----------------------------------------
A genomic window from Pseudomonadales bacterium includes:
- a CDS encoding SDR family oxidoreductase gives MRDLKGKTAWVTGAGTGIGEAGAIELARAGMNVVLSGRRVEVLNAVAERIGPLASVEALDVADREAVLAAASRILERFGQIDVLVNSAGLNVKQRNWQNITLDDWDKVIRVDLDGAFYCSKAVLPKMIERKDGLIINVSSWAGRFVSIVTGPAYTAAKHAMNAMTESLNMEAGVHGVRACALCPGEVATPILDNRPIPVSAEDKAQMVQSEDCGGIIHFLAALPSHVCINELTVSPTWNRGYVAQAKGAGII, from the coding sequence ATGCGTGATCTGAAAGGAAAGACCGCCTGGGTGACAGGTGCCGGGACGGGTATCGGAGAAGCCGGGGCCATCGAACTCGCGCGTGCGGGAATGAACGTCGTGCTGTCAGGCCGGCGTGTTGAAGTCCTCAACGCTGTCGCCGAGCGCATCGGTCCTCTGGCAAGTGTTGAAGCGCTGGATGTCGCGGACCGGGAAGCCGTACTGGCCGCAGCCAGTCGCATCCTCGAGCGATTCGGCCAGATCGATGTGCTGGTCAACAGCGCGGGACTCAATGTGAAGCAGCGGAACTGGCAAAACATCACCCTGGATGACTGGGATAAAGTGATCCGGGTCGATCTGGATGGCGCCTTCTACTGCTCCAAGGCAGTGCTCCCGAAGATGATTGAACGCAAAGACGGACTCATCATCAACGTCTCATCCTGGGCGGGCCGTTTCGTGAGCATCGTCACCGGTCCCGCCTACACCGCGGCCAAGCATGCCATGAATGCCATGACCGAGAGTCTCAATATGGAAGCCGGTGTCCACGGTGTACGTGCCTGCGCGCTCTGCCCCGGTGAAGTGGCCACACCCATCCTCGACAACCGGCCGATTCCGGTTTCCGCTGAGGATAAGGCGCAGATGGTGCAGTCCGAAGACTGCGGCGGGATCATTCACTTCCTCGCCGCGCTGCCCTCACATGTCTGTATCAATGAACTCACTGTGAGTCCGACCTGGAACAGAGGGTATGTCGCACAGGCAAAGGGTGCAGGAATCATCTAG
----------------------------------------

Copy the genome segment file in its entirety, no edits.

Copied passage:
A genomic window from Pseudomonadales bacterium includes:
- a CDS encoding SDR family oxidoreductase gives MRDLKGKTAWVTGAGTGIGEAGAIELARAGMNVVLSGRRVEVLNAVAERIGPLASVEALDVADREAVLAAASRILERFGQIDVLVNSAGLNVKQRNWQNITLDDWDKVIRVDLDGAFYCSKAVLPKMIERKDGLIINVSSWAGRFVSIVTGPAYTAAKHAMNAMTESLNMEAGVHGVRACALCPGEVATPILDNRPIPVSAEDKAQMVQSEDCGGIIHFLAALPSHVCINELTVSPTWNRGYVAQAKGAGII, from the coding sequence ATGCGTGATCTGAAAGGAAAGACCGCCTGGGTGACAGGTGCCGGGACGGGTATCGGAGAAGCCGGGGCCATCGAACTCGCGCGTGCGGGAATGAACGTCGTGCTGTCAGGCCGGCGTGTTGAAGTCCTCAACGCTGTCGCCGAGCGCATCGGTCCTCTGGCAAGTGTTGAAGCGCTGGATGTCGCGGACCGGGAAGCCGTACTGGCCGCAGCCAGTCGCATCCTCGAGCGATTCGGCCAGATCGATGTGCTGGTCAACAGCGCGGGACTCAATGTGAAGCAGCGGAACTGGCAAAACATCACCCTGGATGACTGGGATAAAGTGATCCGGGTCGATCTGGATGGCGCCTTCTACTGCTCCAAGGCAGTGCTCCCGAAGATGATTGAACGCAAAGACGGACTCATCATCAACGTCTCATCCTGGGCGGGCCGTTTCGTGAGCATCGTCACCGGTCCCGCCTACACCGCGGCCAAGCATGCCATGAATGCCATGACCGAGAGTCTCAATATGGAAGCCGGTGTCCACGGTGTACGTGCCTGCGCGCTCTGCCCCGGTGAAGTGGCCACACCCATCCTCGACAACCGGCCGATTCCGGTTTCCGCTGAGGATAAGGCGCAGATGGTGCAGTCCGAAGACTGCGGCGGGATCATTCACTTCCTCGCCGCGCTGCCCTCACATGTCTGTATCAATGAACTCACTGTGAGTCCGACCTGGAACAGAGGGTATGTCGCACAGGCAAAGGGTGCAGGAATCATCTAG